Fees Under Retirement Planners of America

Retirement Planners of America has a simple fee schedule, charging a flat 1.25% annual fee based on clients' total AUM. This fee may be negotiated lower under certain circumstances. Annual fees are payable on a quarterly basis, in arrears. The firm does not charge performance based fees.

What to Watch Out For

Retirement Planners of America is a fee-based firm, and its financial advisors are licensed insurance agents. As a result, these advisors can earn a commission for the sale of insurance products to clients. While this creates the potential for a conflict of interest, the firm is bound by fiduciary duty, which legally obliges advisors to act in your best interest at all times.

Disclosures

Retirement Planners of America does not have any disclosures on its Form ADV.

Opening an Account With Retirement Planners of America

If you're interested in opening an account with Retirement Planners of America, you can go to its website and submit a form on the "I Want to Meet With an Advisor" page. You can also call them at (469) 246-3600 if you prefer to work over the phone. Your physical proximity to a Retirement Planners of America office location will not impact your ability to open an account.

Where Is Retirement Planners of America Located?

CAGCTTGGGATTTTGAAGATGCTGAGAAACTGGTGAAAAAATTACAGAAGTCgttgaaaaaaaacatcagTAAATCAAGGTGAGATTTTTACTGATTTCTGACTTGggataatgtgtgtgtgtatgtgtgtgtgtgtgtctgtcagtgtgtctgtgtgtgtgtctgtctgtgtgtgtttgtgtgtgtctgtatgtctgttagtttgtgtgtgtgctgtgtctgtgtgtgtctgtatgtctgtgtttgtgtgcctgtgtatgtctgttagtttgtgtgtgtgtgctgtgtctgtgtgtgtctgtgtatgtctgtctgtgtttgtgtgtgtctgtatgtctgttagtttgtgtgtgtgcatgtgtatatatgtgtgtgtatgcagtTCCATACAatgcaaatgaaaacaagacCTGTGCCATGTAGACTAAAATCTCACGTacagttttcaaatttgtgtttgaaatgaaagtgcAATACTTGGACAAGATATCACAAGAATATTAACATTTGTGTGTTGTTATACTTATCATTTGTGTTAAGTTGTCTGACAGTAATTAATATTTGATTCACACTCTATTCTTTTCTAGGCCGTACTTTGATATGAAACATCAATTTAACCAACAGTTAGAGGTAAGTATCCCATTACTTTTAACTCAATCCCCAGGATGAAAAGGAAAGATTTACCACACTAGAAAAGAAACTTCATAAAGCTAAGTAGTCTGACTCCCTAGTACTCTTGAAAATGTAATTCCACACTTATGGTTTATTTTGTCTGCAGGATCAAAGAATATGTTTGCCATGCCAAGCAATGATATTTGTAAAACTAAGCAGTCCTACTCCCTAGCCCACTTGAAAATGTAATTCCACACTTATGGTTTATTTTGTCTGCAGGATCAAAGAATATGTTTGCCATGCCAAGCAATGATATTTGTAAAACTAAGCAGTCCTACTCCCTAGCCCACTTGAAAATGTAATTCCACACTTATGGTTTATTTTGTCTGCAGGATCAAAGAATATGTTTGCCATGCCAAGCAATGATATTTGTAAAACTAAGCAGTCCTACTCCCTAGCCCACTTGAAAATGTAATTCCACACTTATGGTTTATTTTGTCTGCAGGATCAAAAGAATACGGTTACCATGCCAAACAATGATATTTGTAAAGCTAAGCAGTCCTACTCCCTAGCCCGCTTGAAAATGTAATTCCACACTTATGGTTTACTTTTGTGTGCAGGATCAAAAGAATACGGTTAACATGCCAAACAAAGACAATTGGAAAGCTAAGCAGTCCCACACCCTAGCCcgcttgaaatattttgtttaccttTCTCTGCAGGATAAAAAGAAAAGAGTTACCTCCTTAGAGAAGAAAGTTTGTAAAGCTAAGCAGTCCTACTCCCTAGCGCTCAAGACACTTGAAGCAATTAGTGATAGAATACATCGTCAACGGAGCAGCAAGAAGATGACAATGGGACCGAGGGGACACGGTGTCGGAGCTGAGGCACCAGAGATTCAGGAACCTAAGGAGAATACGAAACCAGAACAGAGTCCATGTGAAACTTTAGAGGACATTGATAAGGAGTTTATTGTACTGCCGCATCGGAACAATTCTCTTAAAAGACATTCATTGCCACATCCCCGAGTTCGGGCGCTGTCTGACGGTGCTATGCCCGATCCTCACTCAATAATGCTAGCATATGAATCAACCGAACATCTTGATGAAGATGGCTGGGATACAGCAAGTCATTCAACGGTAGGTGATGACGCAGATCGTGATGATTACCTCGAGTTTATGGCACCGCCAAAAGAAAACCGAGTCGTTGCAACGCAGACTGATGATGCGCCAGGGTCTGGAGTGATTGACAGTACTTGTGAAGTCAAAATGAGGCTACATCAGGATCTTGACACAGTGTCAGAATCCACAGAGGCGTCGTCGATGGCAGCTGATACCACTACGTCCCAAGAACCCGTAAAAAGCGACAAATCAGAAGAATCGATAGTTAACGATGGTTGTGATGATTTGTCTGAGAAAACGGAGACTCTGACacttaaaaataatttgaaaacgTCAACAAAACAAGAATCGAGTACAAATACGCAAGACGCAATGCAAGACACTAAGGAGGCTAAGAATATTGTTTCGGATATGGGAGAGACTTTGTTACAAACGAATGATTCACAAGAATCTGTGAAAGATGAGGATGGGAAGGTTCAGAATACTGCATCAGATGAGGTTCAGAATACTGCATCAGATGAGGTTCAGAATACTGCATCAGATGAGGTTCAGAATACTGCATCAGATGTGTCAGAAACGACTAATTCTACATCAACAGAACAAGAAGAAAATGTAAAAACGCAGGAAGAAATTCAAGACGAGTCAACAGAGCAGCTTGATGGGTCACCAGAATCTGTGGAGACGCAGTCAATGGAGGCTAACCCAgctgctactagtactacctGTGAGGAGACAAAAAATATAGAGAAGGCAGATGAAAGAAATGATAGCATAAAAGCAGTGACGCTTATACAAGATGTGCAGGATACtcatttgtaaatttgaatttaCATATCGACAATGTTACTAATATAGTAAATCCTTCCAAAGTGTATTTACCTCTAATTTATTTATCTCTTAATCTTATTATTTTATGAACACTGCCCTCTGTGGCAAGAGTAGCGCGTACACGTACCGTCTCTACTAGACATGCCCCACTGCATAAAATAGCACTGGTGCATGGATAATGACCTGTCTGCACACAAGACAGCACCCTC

Retirement Planners of America is heaquartered in Plano, Texas, just north of Dallas, at 2820 Dallas Parkway. They have five other offices in Texas, four in southern California, three in Arizona and one in Oklahoma City.

Tips for Financial Planning

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How Many Years $1 Million Lasts in Retirement

SmartAsset's interactive map highlights places where $1 million will last the longest in retirement. Zoom between states and the national map to see the top spots in each region. Also, scroll over any city to learn about the cost of living in retirement for that location.

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Rank City Housing Expenses Food Expenses Healthcare Expenses Utilities Expenses Transportation Expenses

Methodology To determine how long a $1 million nest egg would cover retirement costs in cities across America, we analyzed data on average expenditures for seniors, cost of living and investment returns.

First, we looked at data from the Bureau of Labor Statistics (BLS) on the average annual expenditures of seniors. We then applied cost of living data from the Council for Community and Economic Research to adjust those national average spending levels based on the costs of each expense category (housing, food, healthcare, utilities, transportation and other) in each city. Using this data, SmartAsset calculated the average cost of living for retirees in the largest U.S. cities.

We assumed the $1 million would grow at a real return (interest minus inflation) of 2%. This reflects the typical return on a conservative investment portfolio. Then, we divided $1 million by the sum of each of those annual numbers to determine how long $1 million would cover retirement expenses in each of the cities in our study. Cities where $1 million lasted the longest ranked the highest in the study.

Sources: Bureau of Labor Statistics (BLS), Council for Community and Economic Research